Gandalf rescues Faramir from Denethor's madness
Event Type: Military/Strategic
Age: 3rd Age - Ring War
Date: March 15, 3019
An event in the Siege of Minas Tirith; see that entry for an overview:
'Stay! Stay!' cried Gandalf, springing forward to the stone stair before the door. 'Stay this madness!'
For there were the servants of Denethor with swords and torches in their hands; but alone in the porch upon the topmost step stood Beregond ... and he held the door against them. Two of them had already fallen to his sword ... and the others cursed him....
Even as Gandalf and Pippin ran forward, they heard from within the house of the dead the voice of Denethor crying: 'Haste, haste! Do as I have bidden! Slay me this renegade! Or must I do so myself?' Thereupon the door which Beregond held shut with his left hand was wrenched open, and there behind him stood the Lord of the City, tall and fell; a light like flame was in his eyes, and he held a drawn sword.
But Gandalf sprang up the steps, and the men fell back from him and covered their eyes; for his coming was like the incoming of a white light into a dark place, and he came with great anger. He lifted up his hand, and in the very stroke, the sword of Denethor flew up and left his grasp and fell behind him in the shadows of the house; and Denethor stepped backward before Gandalf as one amazed.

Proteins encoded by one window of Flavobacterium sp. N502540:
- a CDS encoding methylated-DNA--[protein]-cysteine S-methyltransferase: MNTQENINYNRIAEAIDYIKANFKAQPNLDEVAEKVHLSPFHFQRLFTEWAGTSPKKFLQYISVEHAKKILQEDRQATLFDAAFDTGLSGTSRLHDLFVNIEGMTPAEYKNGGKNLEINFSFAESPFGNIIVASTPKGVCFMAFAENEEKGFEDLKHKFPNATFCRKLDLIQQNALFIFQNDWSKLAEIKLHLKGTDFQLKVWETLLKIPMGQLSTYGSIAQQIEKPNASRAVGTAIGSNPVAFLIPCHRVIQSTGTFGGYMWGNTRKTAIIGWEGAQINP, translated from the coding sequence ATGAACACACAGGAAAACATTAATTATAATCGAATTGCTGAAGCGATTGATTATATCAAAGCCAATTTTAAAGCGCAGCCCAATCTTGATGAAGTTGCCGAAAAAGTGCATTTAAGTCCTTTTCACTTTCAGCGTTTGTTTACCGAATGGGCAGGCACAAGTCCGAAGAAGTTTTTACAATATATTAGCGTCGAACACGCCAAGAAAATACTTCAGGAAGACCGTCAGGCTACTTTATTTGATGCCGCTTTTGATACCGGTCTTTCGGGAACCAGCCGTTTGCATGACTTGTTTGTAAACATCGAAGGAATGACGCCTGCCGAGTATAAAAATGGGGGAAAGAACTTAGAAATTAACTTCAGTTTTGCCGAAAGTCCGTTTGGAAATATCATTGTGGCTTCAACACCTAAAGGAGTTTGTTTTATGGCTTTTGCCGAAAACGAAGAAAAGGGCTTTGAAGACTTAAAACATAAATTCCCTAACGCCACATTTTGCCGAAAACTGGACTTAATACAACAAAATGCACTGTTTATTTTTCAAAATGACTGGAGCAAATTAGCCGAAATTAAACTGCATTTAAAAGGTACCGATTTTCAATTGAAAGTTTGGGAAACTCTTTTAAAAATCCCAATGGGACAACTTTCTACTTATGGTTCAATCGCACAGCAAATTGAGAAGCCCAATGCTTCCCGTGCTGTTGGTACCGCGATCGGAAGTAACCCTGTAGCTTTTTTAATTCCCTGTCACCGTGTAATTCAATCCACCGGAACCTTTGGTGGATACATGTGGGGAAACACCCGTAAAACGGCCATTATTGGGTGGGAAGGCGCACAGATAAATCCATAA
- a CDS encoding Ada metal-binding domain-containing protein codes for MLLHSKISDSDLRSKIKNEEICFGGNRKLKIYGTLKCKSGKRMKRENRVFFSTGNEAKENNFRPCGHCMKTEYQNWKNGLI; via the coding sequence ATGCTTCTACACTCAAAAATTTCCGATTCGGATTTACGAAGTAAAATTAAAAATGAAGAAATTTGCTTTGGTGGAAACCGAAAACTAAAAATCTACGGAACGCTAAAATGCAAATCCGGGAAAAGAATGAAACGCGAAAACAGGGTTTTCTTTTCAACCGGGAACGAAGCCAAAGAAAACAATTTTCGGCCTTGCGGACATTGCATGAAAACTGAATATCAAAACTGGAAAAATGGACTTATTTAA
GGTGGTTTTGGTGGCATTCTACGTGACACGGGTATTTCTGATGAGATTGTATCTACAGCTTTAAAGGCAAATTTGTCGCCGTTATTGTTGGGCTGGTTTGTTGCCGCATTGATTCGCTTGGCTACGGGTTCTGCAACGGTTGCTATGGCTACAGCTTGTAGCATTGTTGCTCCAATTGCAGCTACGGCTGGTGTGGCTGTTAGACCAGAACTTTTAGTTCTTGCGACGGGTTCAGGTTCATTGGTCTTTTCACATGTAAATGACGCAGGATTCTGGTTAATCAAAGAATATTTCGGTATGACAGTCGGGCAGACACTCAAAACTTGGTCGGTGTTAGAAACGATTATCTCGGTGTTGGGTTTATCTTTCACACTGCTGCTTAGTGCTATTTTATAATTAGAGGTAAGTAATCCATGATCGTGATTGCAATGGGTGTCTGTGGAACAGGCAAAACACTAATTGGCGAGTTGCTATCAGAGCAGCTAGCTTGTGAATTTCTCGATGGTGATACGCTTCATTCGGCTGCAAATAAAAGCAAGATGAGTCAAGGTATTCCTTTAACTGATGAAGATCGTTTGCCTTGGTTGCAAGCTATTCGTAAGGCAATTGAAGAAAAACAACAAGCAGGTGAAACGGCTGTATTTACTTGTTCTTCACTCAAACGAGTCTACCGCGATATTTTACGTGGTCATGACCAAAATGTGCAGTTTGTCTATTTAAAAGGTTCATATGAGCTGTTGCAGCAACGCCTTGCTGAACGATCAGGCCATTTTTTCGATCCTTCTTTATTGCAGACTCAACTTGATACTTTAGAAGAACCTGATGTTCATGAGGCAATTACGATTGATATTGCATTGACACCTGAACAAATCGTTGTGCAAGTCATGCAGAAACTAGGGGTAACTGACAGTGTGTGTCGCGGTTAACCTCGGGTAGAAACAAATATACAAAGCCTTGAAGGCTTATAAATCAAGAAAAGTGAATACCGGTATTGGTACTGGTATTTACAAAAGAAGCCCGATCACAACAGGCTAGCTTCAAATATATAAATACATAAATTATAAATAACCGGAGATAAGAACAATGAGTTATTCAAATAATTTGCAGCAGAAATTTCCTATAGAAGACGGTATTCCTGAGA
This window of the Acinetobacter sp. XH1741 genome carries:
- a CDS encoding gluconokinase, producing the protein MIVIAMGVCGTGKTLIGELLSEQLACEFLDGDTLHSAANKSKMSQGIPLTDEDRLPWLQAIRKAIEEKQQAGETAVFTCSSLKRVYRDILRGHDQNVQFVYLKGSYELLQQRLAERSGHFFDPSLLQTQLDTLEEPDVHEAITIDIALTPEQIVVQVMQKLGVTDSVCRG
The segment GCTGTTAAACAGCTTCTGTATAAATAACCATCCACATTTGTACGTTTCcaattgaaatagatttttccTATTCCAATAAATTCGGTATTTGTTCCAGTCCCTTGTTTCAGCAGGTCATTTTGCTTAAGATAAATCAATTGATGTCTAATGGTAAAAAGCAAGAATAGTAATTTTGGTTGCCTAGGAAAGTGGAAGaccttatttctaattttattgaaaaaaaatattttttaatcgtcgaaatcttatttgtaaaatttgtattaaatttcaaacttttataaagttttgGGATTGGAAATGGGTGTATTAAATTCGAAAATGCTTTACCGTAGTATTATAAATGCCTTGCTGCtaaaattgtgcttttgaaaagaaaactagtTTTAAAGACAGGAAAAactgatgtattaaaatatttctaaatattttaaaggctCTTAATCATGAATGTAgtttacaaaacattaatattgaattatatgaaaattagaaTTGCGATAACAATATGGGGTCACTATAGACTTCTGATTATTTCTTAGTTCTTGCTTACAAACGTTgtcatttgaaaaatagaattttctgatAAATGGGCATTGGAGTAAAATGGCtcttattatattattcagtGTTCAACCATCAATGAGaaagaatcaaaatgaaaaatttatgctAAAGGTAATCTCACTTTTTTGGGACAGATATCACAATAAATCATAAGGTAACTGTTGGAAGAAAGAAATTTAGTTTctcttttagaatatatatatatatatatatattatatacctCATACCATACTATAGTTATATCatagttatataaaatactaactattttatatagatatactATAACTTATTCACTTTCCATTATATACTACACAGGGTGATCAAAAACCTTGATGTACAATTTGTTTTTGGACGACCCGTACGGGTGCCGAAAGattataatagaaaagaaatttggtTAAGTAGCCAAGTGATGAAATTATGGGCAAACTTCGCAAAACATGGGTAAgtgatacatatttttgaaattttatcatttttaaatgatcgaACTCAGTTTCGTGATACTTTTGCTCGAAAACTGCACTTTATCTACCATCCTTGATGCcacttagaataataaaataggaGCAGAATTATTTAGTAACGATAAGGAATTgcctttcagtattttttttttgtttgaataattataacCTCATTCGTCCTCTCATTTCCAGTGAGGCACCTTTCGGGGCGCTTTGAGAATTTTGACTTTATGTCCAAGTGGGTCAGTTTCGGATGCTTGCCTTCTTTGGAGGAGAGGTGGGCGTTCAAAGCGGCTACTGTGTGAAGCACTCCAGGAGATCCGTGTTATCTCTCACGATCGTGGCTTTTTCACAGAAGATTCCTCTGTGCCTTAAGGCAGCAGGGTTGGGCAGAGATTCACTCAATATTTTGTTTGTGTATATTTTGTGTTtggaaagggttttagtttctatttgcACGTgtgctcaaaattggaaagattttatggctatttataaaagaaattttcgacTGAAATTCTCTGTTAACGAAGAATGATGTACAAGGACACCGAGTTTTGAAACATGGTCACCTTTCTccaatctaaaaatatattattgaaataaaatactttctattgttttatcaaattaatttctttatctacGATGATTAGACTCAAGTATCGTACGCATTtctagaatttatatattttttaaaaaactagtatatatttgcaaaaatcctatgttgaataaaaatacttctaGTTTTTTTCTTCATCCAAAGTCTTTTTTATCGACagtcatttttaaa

'What is this, my lord?' said the wizard. 'The houses of the dead are no places for the living. And why do men fight here in the Hallows when there is war enough before the Gate? Or has our Enemy come even to Rath Dínen?'
'Since when has the Lord of Gondor been answerable to thee?' said Denethor. 'Or may I not command my own servants?'
'You may,' said Gandalf. 'But others may contest your will, when it is turned to madness and evil. Where is your son, Faramir?'
'He lies within,' said Denethor, 'burning, already burning. They have set a fire in his flesh. But soon all shall be burned. The West has failed. It shall all go up in a great fire, and all shall be ended. Ash! Ash and smoke blown away on the wind!'
Then Gandalf seeing the madness that was on him feared that he had already done some evil deed, and he thrust forward ... while Denethor gave back.... But there they found Faramir, still dreaming in his fever, lying upon the table. Wood was piled under it, and high all about it, and all was drenched with oil, even the garments of Faramir and the coverlets; but as yet no fire had been set to the fuel. Then Gandalf revealed the strength that lay hid in him; even as the light of his power was hidden under his grey mantle. He leaped up on to the faggots, and raising the sick man lightly he sprang down again, and bore him towards the door. But as he did so Faramir moaned and called on his father in his dream.
Denethor started as one waking from a trance, and the flame died in his eyes, and he wept; and he said: 'Do not take my son from me! He calls for me.'
'He calls,' said Gandalf, 'but you cannot come to him yet. For he must seek healing on the threshold of death, and maybe find it not. Whereas your part is to go out to the battle of your City, where maybe death awaits you' ...
'He will not wake again,' said Denethor. 'Battle is vain. Why should we wish to live longer? Why should we not go to death side by side?'